Moses is one of the most prominent Old Testament figures in the New Testament. In it his name is mentioned 30 more times than David’s, his covenant successor and the messianic archetype. Luke 24:27 and 44 cite Moses as the author of the pentateuchal material, and other verses added-on to Mosaic tradition (Heb 11:23-28; Acts 7:22; 1 Cor 10:4; Alexander & Baker 2003, 578). The entire Gospel of Matthew presents Jesus as a “new Moses” (Hahn 2012). Numerous parallels can be made with Exodus: Jesus holds the ultimate position of “first-born son,” the slaughter of innocents, the Holy Family’s exile in Egypt, Old Testament Joseph and New Testament Joseph, 40 days fasting in the desert, the Sinai legislation and the Sermon on the Mount, the Transfiguration, and the Last Supper, among others. The Ten Commandments in Exodus are the principle guidelines of holiness throughout Scripture and are still integral to Christian life. The tabernacle complex, which was to the Jews a portable Sinai, “is the basis of the New Testament teaching that the individual believer is the temple of the Holy Spirit (1 Cor 6:19) and that the blood of Christ is the means whereby the believer’s heart is made approachable to the holy God (Heb 9:25-26; Sailhamer 1992, 298). The institution of the Passover feast (Ex 12) accompanied by the blood ritual (Ex 24) set the precedent for the combination of the Last Supper and the crucifixion into the Christian liturgy (cf. Acts 2:42).
VI. Liturgical Relationship to the Mount Sinai Covenant (Ex 24:1-11)
The Babylonian Talmud spoke of the New Jerusalem: “In the World to Come there is no eating or drinking… but the righteous sit with crowns on their heads, feasting on the brightness of the divine presence, as it says, “And they beheld God, and did eat and drink”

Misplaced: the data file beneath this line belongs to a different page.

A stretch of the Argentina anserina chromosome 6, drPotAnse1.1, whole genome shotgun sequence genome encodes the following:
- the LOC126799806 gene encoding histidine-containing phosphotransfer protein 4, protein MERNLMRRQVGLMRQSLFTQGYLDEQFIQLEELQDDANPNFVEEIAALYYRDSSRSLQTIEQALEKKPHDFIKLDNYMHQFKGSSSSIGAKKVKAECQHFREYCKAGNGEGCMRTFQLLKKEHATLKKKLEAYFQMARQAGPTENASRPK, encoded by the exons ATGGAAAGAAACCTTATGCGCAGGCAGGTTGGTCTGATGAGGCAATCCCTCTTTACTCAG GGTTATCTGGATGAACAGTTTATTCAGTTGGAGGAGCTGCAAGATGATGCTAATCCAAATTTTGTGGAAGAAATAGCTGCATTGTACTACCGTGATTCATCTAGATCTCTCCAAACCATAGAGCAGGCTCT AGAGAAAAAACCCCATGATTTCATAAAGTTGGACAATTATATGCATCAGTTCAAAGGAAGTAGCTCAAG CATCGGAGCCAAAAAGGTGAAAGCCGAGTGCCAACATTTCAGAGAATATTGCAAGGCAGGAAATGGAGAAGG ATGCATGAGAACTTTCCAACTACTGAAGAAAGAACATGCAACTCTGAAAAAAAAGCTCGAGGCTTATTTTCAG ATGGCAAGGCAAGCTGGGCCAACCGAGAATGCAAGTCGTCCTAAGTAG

(Ex 24:11; Pitre 2011, 113-18). After the Exodus, the Israelites of the Old Testament awaited another Exodus, a new Passover, and a new liturgy, a living and everlasting event that would fulfill all previous traditions and continue to be celebrated even into Heaven itself. The deliverance from Egypt, from literal and spiritual slavery, was initiated and remembered by a liturgical ritual. The blood and flesh of an unblemished lamb became the sign and the meal which would become the locus of Jewish life (cf. Ex 12). As Christianity is the fulfillment of Judaism, so the Eucharistic Liturgy is the fulfillment of the Passover.
In Year B of the Sunday lectionary cycle, Exodus 24:3-8 occurs on the solemnity of Corpus Christi, always following Holy Trinity Sunday (Just 2012). Corpus Christi is Latin meaning “the Body of Christ.” Year A of the same solemnity uses Genesis 14,18-20:
"And Mel-chiz'edek king of Salem brought out bread and wine; he was priest of God Most High. And he blessed him and said, ‘Blessed be Abram by God Most High, maker of heaven and earth; and blessed be God Most High, who has delivered your enemies into your hand!’ And Abram gave him a tenth of everything” (RSV; Just 2012).
Year C of this solemnity uses Deuteronomy 8,2-3 and 14-16:
“Remember the long way that the Lord your God has led you these forty years in the wilderness, in order to humble you, testing you to know what was in your heart, whether or not you would keep his commandments. He humbled you by letting you hunger, then by feeding you with manna, with which neither you nor your ancestors were acquainted, in order to make you understand that one does not live by bread alone, but by every word that comes from the mouth of the LORD …then do not exalt yourself, forgetting the LORD your God, who brought you out of the land of Egypt, out of the house of slavery, who led you through the great and terrible wilderness, an arid wasteland with poisonous snakes and scorpions. He made water flow for you from flint rock, and fed you in the wilderness with manna that your ancestors did not know, to humble you and to test you, and in the end to do you good” (NRSVCE; Just 2012).
The common theme of these verses is that God provided food and drink as a part of His covenant promises to both Abraham and Moses, preparing the chosen people for the food and drink that Christ would give from His own Body and Blood. The modern Catholic liturgy incorporates elements from all these typological pericopes, the bread and wine of Melchizedek, the manna and water in the desert, and the blood and meat sacrifice of the Sinai ceremony.